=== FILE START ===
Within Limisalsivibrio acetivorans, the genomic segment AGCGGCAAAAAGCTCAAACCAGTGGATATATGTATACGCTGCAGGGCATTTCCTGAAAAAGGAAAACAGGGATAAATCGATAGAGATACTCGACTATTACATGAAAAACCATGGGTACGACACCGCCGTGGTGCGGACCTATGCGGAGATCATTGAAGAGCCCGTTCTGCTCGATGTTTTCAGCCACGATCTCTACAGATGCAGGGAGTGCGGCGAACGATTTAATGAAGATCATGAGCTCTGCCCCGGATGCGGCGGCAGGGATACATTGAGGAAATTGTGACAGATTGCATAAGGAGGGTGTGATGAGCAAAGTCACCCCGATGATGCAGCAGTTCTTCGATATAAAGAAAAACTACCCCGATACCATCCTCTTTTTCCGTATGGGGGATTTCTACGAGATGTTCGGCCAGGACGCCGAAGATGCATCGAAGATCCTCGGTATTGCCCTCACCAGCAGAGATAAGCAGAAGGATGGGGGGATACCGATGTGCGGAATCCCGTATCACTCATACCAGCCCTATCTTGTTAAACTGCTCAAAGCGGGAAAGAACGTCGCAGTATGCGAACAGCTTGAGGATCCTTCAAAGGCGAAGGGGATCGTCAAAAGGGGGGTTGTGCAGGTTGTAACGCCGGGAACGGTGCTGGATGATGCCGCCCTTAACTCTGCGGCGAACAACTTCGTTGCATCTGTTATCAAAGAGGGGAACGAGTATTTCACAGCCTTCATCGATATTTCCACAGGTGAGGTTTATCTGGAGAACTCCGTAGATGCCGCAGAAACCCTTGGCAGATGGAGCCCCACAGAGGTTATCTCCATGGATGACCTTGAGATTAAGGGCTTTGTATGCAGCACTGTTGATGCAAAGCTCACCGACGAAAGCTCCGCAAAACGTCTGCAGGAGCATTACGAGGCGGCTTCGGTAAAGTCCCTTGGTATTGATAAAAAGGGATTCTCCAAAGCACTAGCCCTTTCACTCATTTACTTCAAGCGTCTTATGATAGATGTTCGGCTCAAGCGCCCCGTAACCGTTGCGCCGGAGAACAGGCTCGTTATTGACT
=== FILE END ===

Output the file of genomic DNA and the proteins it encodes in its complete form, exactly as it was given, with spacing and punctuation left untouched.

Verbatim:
Within Limisalsivibrio acetivorans, the genomic segment AGCGGCAAAAAGCTCAAACCAGTGGATATATGTATACGCTGCAGGGCATTTCCTGAAAAAGGAAAACAGGGATAAATCGATAGAGATACTCGACTATTACATGAAAAACCATGGGTACGACACCGCCGTGGTGCGGACCTATGCGGAGATCATTGAAGAGCCCGTTCTGCTCGATGTTTTCAGCCACGATCTCTACAGATGCAGGGAGTGCGGCGAACGATTTAATGAAGATCATGAGCTCTGCCCCGGATGCGGCGGCAGGGATACATTGAGGAAATTGTGACAGATTGCATAAGGAGGGTGTGATGAGCAAAGTCACCCCGATGATGCAGCAGTTCTTCGATATAAAGAAAAACTACCCCGATACCATCCTCTTTTTCCGTATGGGGGATTTCTACGAGATGTTCGGCCAGGACGCCGAAGATGCATCGAAGATCCTCGGTATTGCCCTCACCAGCAGAGATAAGCAGAAGGATGGGGGGATACCGATGTGCGGAATCCCGTATCACTCATACCAGCCCTATCTTGTTAAACTGCTCAAAGCGGGAAAGAACGTCGCAGTATGCGAACAGCTTGAGGATCCTTCAAAGGCGAAGGGGATCGTCAAAAGGGGGGTTGTGCAGGTTGTAACGCCGGGAACGGTGCTGGATGATGCCGCCCTTAACTCTGCGGCGAACAACTTCGTTGCATCTGTTATCAAAGAGGGGAACGAGTATTTCACAGCCTTCATCGATATTTCCACAGGTGAGGTTTATCTGGAGAACTCCGTAGATGCCGCAGAAACCCTTGGCAGATGGAGCCCCACAGAGGTTATCTCCATGGATGACCTTGAGATTAAGGGCTTTGTATGCAGCACTGTTGATGCAAAGCTCACCGACGAAAGCTCCGCAAAACGTCTGCAGGAGCATTACGAGGCGGCTTCGGTAAAGTCCCTTGGTATTGATAAAAAGGGATTCTCCAAAGCACTAGCCCTTTCACTCATTTACTTCAAGCGTCTTATGATAGATGTTCGGCTCAAGCGCCCCGTAACCGTTGCGCCGGAGAACAGGCTCGTTATTGACT